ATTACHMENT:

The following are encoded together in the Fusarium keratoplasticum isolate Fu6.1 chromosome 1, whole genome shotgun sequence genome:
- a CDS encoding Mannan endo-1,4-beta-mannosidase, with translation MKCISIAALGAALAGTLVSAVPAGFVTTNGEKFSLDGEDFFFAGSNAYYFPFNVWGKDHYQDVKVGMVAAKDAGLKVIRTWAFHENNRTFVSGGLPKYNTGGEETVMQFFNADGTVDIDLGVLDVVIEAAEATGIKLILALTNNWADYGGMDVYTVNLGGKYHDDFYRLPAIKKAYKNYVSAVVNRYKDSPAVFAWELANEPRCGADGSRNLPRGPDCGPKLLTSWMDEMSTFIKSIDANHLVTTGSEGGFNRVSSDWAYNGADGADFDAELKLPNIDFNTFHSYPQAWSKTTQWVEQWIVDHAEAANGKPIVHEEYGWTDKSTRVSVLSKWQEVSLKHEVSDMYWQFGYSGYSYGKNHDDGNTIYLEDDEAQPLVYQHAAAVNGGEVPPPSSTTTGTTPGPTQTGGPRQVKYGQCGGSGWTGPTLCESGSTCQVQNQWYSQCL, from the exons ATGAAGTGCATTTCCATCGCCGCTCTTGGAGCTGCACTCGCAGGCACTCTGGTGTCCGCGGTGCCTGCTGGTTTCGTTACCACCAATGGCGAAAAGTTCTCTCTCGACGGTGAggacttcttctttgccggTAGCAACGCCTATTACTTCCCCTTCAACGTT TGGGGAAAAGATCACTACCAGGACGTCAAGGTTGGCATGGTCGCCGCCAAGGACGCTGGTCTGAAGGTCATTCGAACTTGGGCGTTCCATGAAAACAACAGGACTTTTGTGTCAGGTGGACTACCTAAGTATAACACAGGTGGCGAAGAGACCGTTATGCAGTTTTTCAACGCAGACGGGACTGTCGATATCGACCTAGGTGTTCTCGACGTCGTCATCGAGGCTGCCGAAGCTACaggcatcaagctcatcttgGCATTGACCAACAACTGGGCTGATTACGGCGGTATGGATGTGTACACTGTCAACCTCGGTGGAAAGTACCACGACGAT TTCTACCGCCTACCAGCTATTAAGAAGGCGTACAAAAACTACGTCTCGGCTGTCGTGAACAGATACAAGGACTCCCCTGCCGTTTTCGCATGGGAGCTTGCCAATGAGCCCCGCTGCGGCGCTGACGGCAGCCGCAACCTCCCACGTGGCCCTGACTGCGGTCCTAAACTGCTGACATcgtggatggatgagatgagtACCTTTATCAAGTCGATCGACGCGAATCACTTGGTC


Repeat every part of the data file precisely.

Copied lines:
The following are encoded together in the Fusarium keratoplasticum isolate Fu6.1 chromosome 1, whole genome shotgun sequence genome:
- a CDS encoding Mannan endo-1,4-beta-mannosidase, with translation MKCISIAALGAALAGTLVSAVPAGFVTTNGEKFSLDGEDFFFAGSNAYYFPFNVWGKDHYQDVKVGMVAAKDAGLKVIRTWAFHENNRTFVSGGLPKYNTGGEETVMQFFNADGTVDIDLGVLDVVIEAAEATGIKLILALTNNWADYGGMDVYTVNLGGKYHDDFYRLPAIKKAYKNYVSAVVNRYKDSPAVFAWELANEPRCGADGSRNLPRGPDCGPKLLTSWMDEMSTFIKSIDANHLVTTGSEGGFNRVSSDWAYNGADGADFDAELKLPNIDFNTFHSYPQAWSKTTQWVEQWIVDHAEAANGKPIVHEEYGWTDKSTRVSVLSKWQEVSLKHEVSDMYWQFGYSGYSYGKNHDDGNTIYLEDDEAQPLVYQHAAAVNGGEVPPPSSTTTGTTPGPTQTGGPRQVKYGQCGGSGWTGPTLCESGSTCQVQNQWYSQCL, from the exons ATGAAGTGCATTTCCATCGCCGCTCTTGGAGCTGCACTCGCAGGCACTCTGGTGTCCGCGGTGCCTGCTGGTTTCGTTACCACCAATGGCGAAAAGTTCTCTCTCGACGGTGAggacttcttctttgccggTAGCAACGCCTATTACTTCCCCTTCAACGTT TGGGGAAAAGATCACTACCAGGACGTCAAGGTTGGCATGGTCGCCGCCAAGGACGCTGGTCTGAAGGTCATTCGAACTTGGGCGTTCCATGAAAACAACAGGACTTTTGTGTCAGGTGGACTACCTAAGTATAACACAGGTGGCGAAGAGACCGTTATGCAGTTTTTCAACGCAGACGGGACTGTCGATATCGACCTAGGTGTTCTCGACGTCGTCATCGAGGCTGCCGAAGCTACaggcatcaagctcatcttgGCATTGACCAACAACTGGGCTGATTACGGCGGTATGGATGTGTACACTGTCAACCTCGGTGGAAAGTACCACGACGAT TTCTACCGCCTACCAGCTATTAAGAAGGCGTACAAAAACTACGTCTCGGCTGTCGTGAACAGATACAAGGACTCCCCTGCCGTTTTCGCATGGGAGCTTGCCAATGAGCCCCGCTGCGGCGCTGACGGCAGCCGCAACCTCCCACGTGGCCCTGACTGCGGTCCTAAACTGCTGACATcgtggatggatgagatgagtACCTTTATCAAGTCGATCGACGCGAATCACTTGGTC